China's expanding international economic interests are increasing demands for the PLA Navy (PLAN) to operate in more distant seas to protect Chinese citizens, investments, and critical sea lines of communication, it said.

"China most likely will seek to establish additional naval logistics hubs in countries with which it has a longstanding friendly relationship and similar strategic interests, such as Pakistan, and a precedent for hosting foreign militaries," the report said.
Rising Concerns

The Pentagon in its report expressed its concerns about Chinese military buildup near the Indian border.

"Tensions remain along disputed portions of the Sino- Indian border, where both sides patrol with armed forces.

"After a five-day military standoff in September 2015 at Burtse in Northern Ladakh, China and India held a senior-level flag-officer meeting, agreed to maintain peace, and retreated to positions mutually acceptable to both sides," it said.
Shared border

The Pentagon said tensions remain with India along their shared 4,057-km border over Arunachal Pradesh (which China asserts is part of Tibet and, therefore, of China), and over the Askai Chin region at the western end of the Tibetan Plateau, despite increases in China-India political and economic relations.

"China's interests are getting more global as their economy expands and as their economy grows more sophisticated and modern. Their interests are growing more global, which we see as a primary driver for, for instance, in the announcement of establishing a facility in Djibouti," Denmark said.

"And so naturally, it's understandable that they would be operating in new areas. But that does not include a value statement about the intentions behind these actions or the effects of these actions," he aid.
China's growing international interests

The Pentagon said as China's global footprint and international interests grow, its military modernisation programme has become more focussed on investments and infrastructure to support a range of missions beyond its periphery, including power projection, sea lane security, counterpiracy, peacekeeping, and humanitarian assistance.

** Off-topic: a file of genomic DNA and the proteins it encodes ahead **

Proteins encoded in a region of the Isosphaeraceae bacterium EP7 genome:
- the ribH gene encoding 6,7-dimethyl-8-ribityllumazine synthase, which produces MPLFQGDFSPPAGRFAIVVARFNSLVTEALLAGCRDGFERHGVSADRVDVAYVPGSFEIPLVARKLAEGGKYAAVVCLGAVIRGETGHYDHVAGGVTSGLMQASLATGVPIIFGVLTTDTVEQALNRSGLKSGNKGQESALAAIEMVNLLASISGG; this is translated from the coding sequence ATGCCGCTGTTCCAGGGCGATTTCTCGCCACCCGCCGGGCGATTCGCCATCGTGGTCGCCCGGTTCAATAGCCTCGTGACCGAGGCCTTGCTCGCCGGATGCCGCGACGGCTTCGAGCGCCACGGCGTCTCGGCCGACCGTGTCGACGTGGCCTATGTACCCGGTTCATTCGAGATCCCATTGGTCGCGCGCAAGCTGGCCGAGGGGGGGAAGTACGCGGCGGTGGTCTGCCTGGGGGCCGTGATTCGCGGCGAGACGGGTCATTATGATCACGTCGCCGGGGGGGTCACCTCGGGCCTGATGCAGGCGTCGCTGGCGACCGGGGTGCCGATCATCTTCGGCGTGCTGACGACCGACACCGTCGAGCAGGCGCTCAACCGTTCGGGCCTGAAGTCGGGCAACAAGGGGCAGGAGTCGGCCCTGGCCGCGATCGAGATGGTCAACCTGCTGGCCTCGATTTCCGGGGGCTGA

People Liberation Army's (PLA) global operations in 2015 included counterpiracy patrols, humanitarian assistance and disaster relief, exercises, and sea lane security operations.

China's November 2015 public confirmation of its intention to build its first overseas military support facility in Djibouti likely reflects this more global outlook, as it will be utilised to sustain the PLAN's operations at greater distances from China, it said.

However, China's overseas naval logistics aspiration may be constrained by the willingness of countries to support a PLAN presence in one of their ports.
China and Pakistan

The Pentagon said Pakistan remains China's primary customer for conventional weapons.

China engages in both arms sales and defense industrial cooperation with Pakistan, including LY-80 surface-to-air missile systems, F-22P frigates with helicopters, main battle tank production, air-to-air missiles, and anti-ship cruise missiles. In June 2014, Pakistan started co-producing the first two of 50 Block 2 JF-17s, which is an upgraded version of the Block I JF-17, it said.

In October 2013, Chinese and Indian officials signed the Border Defence Cooperation Agreement, which supplements existing procedures managing the interaction of forces along the Line of Actual Control (LAC).
Frequent incursions and military build-ups

The report said that China and India continue to accuse each other of frequent incursions and military build-ups along the disputed territories, with the most recent incident occurring in September 2015 along the LAC at Burtse in Northern Ladakh. After a five-day standoff, China and India held a senior-level flag meeting and agreed to maintain peace and retreat to positions mutually acceptable to both sides.

Noting that China's use of force in territorial disputes has varied widely throughout its history, it said some disputes led to war, such as China's border conflicts with India in 1962 and Vietnam in 1979.

In more recent cases, China has been willing to compromise with and even offer concessions to its neighbours.

Since 1998, China has settled 11 land-based territorial disputes with six of its neighbours. In recent years, China has adopted a coercive approach that eschews military conflict in order to deal with several disputes continue over exclusive economic zones and ownership of potentially rich, offshore oil and gas deposits, the Pentagon said.

No comments:

Post a Comment


Mail your comments, suggestions and ideas to me

Template created by Rohit Agarwal